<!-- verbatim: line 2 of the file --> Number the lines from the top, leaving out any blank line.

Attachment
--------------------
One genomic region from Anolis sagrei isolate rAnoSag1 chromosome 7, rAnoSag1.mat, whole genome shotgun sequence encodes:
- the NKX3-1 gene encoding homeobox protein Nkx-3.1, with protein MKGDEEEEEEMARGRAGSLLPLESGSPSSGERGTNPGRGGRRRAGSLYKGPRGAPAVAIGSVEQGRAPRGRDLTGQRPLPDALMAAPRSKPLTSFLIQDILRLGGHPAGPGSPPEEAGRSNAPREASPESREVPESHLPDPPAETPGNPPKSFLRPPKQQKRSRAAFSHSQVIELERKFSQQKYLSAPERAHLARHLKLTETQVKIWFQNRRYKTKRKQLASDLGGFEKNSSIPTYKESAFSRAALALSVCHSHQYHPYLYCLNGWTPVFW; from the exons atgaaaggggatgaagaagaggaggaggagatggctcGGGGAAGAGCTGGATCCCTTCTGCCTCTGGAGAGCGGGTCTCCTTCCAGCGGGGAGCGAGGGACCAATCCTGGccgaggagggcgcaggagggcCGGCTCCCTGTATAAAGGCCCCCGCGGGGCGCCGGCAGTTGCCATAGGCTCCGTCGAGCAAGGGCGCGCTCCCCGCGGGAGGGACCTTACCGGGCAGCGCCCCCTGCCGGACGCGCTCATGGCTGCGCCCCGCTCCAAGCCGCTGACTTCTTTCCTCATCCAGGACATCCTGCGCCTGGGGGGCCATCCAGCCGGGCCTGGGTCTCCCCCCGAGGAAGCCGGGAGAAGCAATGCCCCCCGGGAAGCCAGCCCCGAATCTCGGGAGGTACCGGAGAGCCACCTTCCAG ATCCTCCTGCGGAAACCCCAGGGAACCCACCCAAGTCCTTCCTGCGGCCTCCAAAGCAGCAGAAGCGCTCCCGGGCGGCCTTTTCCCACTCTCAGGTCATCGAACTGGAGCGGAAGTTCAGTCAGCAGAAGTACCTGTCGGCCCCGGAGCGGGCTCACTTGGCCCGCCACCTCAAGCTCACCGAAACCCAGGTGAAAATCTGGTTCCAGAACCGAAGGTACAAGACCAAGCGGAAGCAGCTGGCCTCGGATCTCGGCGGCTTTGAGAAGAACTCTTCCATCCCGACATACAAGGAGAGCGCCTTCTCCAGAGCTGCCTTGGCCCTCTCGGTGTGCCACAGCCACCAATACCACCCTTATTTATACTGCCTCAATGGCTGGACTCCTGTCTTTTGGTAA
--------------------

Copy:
- the NKX3-1 gene encoding homeobox protein Nkx-3.1, with protein MKGDEEEEEEMARGRAGSLLPLESGSPSSGERGTNPGRGGRRRAGSLYKGPRGAPAVAIGSVEQGRAPRGRDLTGQRPLPDALMAAPRSKPLTSFLIQDILRLGGHPAGPGSPPEEAGRSNAPREASPESREVPESHLPDPPAETPGNPPKSFLRPPKQQKRSRAAFSHSQVIELERKFSQQKYLSAPERAHLARHLKLTETQVKIWFQNRRYKTKRKQLASDLGGFEKNSSIPTYKESAFSRAALALSVCHSHQYHPYLYCLNGWTPVFW; from the exons atgaaaggggatgaagaagaggaggaggagatggctcGGGGAAGAGCTGGATCCCTTCTGCCTCTGGAGAGCGGGTCTCCTTCCAGCGGGGAGCGAGGGACCAATCCTGGccgaggagggcgcaggagggcCGGCTCCCTGTATAAAGGCCCCCGCGGGGCGCCGGCAGTTGCCATAGGCTCCGTCGAGCAAGGGCGCGCTCCCCGCGGGAGGGACCTTACCGGGCAGCGCCCCCTGCCGGACGCGCTCATGGCTGCGCCCCGCTCCAAGCCGCTGACTTCTTTCCTCATCCAGGACATCCTGCGCCTGGGGGGCCATCCAGCCGGGCCTGGGTCTCCCCCCGAGGAAGCCGGGAGAAGCAATGCCCCCCGGGAAGCCAGCCCCGAATCTCGGGAGGTACCGGAGAGCCACCTTCCAG ATCCTCCTGCGGAAACCCCAGGGAACCCACCCAAGTCCTTCCTGCGGCCTCCAAAGCAGCAGAAGCGCTCCCGGGCGGCCTTTTCCCACTCTCAGGTCATCGAACTGGAGCGGAAGTTCAGTCAGCAGAAGTACCTGTCGGCCCCGGAGCGGGCTCACTTGGCCCGCCACCTCAAGCTCACCGAAACCCAGGTGAAAATCTGGTTCCAGAACCGAAGGTACAAGACCAAGCGGAAGCAGCTGGCCTCGGATCTCGGCGGCTTTGAGAAGAACTCTTCCATCCCGACATACAAGGAGAGCGCCTTCTCCAGAGCTGCCTTGGCCCTCTCGGTGTGCCACAGCCACCAATACCACCCTTATTTATACTGCCTCAATGGCTGGACTCCTGTCTTTTGGTAA